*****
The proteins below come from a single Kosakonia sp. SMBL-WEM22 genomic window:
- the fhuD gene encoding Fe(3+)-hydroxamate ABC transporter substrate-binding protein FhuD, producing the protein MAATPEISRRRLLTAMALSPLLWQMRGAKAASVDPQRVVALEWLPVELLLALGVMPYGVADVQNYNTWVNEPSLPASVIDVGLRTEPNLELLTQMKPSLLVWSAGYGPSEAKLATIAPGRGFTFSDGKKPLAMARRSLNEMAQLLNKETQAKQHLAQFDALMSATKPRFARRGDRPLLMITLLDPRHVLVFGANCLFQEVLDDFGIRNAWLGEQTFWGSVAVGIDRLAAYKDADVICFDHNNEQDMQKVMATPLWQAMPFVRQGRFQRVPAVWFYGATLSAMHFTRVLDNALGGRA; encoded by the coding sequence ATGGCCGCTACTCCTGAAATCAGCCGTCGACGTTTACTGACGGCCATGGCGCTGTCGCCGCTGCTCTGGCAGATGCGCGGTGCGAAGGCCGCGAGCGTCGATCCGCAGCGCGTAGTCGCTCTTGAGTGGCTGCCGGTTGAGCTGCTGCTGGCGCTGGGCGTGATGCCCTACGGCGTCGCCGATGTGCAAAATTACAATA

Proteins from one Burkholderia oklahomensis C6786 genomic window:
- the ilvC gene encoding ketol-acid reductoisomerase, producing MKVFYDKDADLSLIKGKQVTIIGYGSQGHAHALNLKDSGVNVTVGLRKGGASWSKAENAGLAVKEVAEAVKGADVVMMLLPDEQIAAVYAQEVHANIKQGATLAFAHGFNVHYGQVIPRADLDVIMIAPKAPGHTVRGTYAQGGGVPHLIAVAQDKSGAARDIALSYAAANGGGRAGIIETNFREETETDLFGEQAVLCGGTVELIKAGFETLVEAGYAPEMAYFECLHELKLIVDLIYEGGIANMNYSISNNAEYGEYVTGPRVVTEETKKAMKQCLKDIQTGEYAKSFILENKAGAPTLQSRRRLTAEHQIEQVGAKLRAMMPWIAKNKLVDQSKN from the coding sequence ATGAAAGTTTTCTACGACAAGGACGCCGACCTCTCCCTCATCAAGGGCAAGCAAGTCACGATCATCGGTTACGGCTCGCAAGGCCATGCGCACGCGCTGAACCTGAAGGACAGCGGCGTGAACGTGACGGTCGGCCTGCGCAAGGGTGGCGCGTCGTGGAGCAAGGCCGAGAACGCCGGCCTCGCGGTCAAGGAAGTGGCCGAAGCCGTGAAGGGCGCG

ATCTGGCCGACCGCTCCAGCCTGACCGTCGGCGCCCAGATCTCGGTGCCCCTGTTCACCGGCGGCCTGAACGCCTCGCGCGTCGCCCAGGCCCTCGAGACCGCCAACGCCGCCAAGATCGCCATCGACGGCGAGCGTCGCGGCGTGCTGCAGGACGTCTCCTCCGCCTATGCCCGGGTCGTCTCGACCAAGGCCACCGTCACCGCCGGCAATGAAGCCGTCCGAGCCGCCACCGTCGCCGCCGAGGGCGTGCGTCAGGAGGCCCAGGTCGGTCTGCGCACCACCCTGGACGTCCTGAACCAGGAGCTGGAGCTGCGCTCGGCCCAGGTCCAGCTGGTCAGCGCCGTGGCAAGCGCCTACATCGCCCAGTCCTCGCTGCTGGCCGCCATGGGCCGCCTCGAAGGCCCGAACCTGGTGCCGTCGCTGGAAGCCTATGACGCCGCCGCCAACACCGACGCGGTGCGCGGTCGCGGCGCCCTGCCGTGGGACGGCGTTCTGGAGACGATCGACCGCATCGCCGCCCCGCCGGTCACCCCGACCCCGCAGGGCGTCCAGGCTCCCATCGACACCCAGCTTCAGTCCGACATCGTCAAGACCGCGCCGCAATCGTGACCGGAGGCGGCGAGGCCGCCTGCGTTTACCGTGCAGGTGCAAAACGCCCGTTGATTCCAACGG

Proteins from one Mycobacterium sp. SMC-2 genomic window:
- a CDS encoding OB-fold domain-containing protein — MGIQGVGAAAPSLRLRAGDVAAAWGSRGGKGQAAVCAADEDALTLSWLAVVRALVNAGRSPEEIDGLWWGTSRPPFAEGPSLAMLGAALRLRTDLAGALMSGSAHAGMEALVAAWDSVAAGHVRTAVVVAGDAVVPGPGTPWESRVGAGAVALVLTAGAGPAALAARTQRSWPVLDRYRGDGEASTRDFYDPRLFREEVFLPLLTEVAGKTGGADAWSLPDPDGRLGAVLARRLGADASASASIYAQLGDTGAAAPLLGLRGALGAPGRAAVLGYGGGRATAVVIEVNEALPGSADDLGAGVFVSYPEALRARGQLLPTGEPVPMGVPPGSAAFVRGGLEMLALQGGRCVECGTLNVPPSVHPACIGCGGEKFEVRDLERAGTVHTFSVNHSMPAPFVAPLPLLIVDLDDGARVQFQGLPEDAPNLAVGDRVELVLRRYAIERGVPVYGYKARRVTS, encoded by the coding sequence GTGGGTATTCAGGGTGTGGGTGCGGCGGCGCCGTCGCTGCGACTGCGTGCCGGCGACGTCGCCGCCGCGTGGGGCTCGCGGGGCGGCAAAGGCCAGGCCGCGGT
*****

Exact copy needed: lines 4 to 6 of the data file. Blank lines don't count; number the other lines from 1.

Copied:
- the ilvC gene encoding ketol-acid reductoisomerase, producing MKVFYDKDADLSLIKGKQVTIIGYGSQGHAHALNLKDSGVNVTVGLRKGGASWSKAENAGLAVKEVAEAVKGADVVMMLLPDEQIAAVYAQEVHANIKQGATLAFAHGFNVHYGQVIPRADLDVIMIAPKAPGHTVRGTYAQGGGVPHLIAVAQDKSGAARDIALSYAAANGGGRAGIIETNFREETETDLFGEQAVLCGGTVELIKAGFETLVEAGYAPEMAYFECLHELKLIVDLIYEGGIANMNYSISNNAEYGEYVTGPRVVTEETKKAMKQCLKDIQTGEYAKSFILENKAGAPTLQSRRRLTAEHQIEQVGAKLRAMMPWIAKNKLVDQSKN from the coding sequence ATGAAAGTTTTCTACGACAAGGACGCCGACCTCTCCCTCATCAAGGGCAAGCAAGTCACGATCATCGGTTACGGCTCGCAAGGCCATGCGCACGCGCTGAACCTGAAGGACAGCGGCGTGAACGTGACGGTCGGCCTGCGCAAGGGTGGCGCGTCGTGGAGCAAGGCCGAGAACGCCGGCCTCGCGGTCAAGGAAGTGGCCGAAGCCGTGAAGGGCGCG

ATCTGGCCGACCGCTCCAGCCTGACCGTCGGCGCCCAGATCTCGGTGCCCCTGTTCACCGGCGGCCTGAACGCCTCGCGCGTCGCCCAGGCCCTCGAGACCGCCAACGCCGCCAAGATCGCCATCGACGGCGAGCGTCGCGGCGTGCTGCAGGACGTCTCCTCCGCCTATGCCCGGGTCGTCTCGACCAAGGCCACCGTCACCGCCGGCAATGAAGCCGTCCGAGCCGCCACCGTCGCCGCCGAGGGCGTGCGTCAGGAGGCCCAGGTCGGTCTGCGCACCACCCTGGACGTCCTGAACCAGGAGCTGGAGCTGCGCTCGGCCCAGGTCCAGCTGGTCAGCGCCGTGGCAAGCGCCTACATCGCCCAGTCCTCGCTGCTGGCCGCCATGGGCCGCCTCGAAGGCCCGAACCTGGTGCCGTCGCTGGAAGCCTATGACGCCGCCGCCAACACCGACGCGGTGCGCGGTCGCGGCGCCCTGCCGTGGGACGGCGTTCTGGAGACGATCGACCGCATCGCCGCCCCGCCGGTCACCCCGACCCCGCAGGGCGTCCAGGCTCCCATCGACACCCAGCTTCAGTCCGACATCGTCAAGACCGCGCCGCAATCGTGACCGGAGGCGGCGAGGCCGCCTGCGTTTACCGTGCAGGTGCAAAACGCCCGTTGATTCCAACGG

Proteins from one Mycobacterium sp. SMC-2 genomic window: